I like the US Constitution and the Bill of Rights. [although I agree with the "redundancy" argument made at the time.]

I like the Minnesota Constitution, the fact it was signed on two documents because the differences at the time were hot.
{one blue and one pink, guess which was signed by the Democrats.}

I like the Minnesota Constitution with its' definition of property rights as being Allodial property rights.

I am in the wood business. I love Minnesota, and boats, and food, and people and animals and geography and power. Real power, the ability to do work.

Being an old submariner I like quiet power.

I do not like any ideas proposed by the DFL since I left the service in 1987.
In fact, I have watched that organization and its' products, go steadily downhill since they started rattling my cage, and brought my naive gaze on their operation decades ago.

I find it hard to imagine ever voting DFL.
That is not to say I am impressed by the Republicans long suffering courageous stand for freedom. (not)

I have been waiting for a long time for real change.

For power to return to its proper place.
Most of what the Feds do the States should be doing, or better yet the people. What the States now do, the counties should; what the counties are doing quite often the individuals should be doing.

The cost is often unseen, yet people are encumbered by hidden burdens.

There is a remote, foggy but pleasant dream; it has been offered by many, many, many over the eons.

"We will remove individual struggle by collectivization."
No one will go without. It can be done.

No, it cannot.
To try is to deny the human spirit.

To claw from the working all, to give to a supplicant some, by an anointment few; I find revolting.

I know Minnesota from its rivers, arts, industries, history, land, people, seasons and our way of life.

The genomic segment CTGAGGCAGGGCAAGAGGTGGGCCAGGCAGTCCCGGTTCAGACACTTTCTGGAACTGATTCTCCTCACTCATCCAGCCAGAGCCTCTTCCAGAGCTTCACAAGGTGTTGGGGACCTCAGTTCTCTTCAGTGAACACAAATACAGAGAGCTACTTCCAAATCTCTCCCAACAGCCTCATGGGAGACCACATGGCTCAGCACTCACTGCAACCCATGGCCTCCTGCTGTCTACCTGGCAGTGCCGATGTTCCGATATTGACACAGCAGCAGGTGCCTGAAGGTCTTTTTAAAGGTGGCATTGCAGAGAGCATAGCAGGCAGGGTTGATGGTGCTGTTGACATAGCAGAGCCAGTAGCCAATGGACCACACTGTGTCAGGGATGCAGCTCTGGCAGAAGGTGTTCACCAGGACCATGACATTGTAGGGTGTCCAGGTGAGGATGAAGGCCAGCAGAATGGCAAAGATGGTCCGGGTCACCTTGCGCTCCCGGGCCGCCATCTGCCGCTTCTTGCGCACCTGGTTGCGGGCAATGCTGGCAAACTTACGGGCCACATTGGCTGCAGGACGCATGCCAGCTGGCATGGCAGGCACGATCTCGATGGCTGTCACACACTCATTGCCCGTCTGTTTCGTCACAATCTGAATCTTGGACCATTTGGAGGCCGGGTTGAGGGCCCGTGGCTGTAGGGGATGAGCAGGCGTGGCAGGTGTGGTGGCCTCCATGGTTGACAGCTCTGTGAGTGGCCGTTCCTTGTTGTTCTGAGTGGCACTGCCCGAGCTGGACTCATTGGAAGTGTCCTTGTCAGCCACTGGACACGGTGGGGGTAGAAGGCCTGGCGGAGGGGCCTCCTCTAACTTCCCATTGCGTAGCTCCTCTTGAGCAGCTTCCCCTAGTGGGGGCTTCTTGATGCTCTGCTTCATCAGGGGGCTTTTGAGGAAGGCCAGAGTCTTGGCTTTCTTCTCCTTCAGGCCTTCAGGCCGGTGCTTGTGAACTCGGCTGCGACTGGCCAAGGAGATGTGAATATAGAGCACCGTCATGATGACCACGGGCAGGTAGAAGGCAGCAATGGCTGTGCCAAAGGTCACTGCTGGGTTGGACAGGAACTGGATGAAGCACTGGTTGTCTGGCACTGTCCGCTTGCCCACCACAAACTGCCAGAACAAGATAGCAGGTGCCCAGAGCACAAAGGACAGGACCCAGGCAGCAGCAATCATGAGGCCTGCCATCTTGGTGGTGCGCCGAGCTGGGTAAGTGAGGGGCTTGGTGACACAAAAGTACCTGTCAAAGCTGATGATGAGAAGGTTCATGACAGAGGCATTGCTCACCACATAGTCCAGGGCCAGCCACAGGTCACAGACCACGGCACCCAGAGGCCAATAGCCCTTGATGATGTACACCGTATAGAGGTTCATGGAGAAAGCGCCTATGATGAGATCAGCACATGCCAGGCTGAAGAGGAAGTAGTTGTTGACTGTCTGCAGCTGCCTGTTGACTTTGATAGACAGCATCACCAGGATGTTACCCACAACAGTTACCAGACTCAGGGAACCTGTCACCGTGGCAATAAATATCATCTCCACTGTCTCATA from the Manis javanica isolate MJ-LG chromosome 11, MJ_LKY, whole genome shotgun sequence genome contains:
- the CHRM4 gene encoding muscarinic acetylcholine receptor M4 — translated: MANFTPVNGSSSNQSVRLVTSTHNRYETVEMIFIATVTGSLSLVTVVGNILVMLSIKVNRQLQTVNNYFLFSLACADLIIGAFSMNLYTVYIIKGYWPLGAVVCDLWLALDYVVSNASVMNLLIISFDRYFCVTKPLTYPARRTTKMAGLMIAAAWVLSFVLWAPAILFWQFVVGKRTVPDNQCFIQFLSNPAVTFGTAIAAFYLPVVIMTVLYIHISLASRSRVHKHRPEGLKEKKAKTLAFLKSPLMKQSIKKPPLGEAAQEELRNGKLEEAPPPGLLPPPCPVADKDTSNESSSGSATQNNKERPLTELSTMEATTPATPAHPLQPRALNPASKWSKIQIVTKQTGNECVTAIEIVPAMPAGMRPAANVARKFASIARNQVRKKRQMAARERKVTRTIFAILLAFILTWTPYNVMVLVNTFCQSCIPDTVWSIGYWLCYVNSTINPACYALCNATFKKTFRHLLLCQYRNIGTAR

I've known many of the "tea Party" people here in Minnesota for years. I think they are great and offer a taste of what is needed in Washington and Saint Paul.

I believe that Michelle Bachmann is going to have greater leadership positions after her re-election this November.

I intend to have an especially festive birthday this November 7.
I hope to post nearly daily till then.

Monday, October 11, 2010

Vast Vibrant Vistas.

There was a two week stretch of chill weather that shocked the systems. The plants, animals, and people of Minnesota were given a reminder of where they live. The first hard frost has come and gone.

It has passed and now the days are into the 70's again. Work is hot. Yet you know it will not be that way for long. We feel fortunate for every warm day in October.

These are days to get things done. Winter is coming.

Last week was interesting; on Friday we left the in town stump-grinding grind and moved to a spot in Stillwater.

Some guy sold a successful business and purchased some rolling wooded acreage on the high ground.

He had already had his "garage" built, and we were there to clear trees from the drive and future house. We also where to do some cleaning up of the general area.

On Friday, day 1 of this multi-day adventure, Joe had brought in a crane.

It was a picture perfect autumn day on the uplands of Stillwater along the Saint Croix river valley.

We were taking out some big trees. We had a real climber, and me to help setting chokers.

The routine was for me to ride the ball of the crane up to the top of the oak or maple, set a choker or two around a strong enough limb to take a large weight. Then hook the choker onto the ball of the crane.

Then I rappel down to the ground and pull my line through the hook.

That's when the climber cuts it off, and the crane lifts the "Big Broccoli" up. It then turns to set it on the ground where it's bucked up and the brush separated from the logs.

It was a picture perfect day with a view clear to Wisconsin. The whole region was ablaze in the billowing autumn colors; of reds, yellows, orange, burgundies...

It was a stunning view seen in a spectacular way. I will probably never see it again, I am a very fortunate Minnesotan to have seen it at all.

The rest of the work on the site has been drop and buck. And I have been climbing and doing some trimming here and there.

There is at least another days work for five people.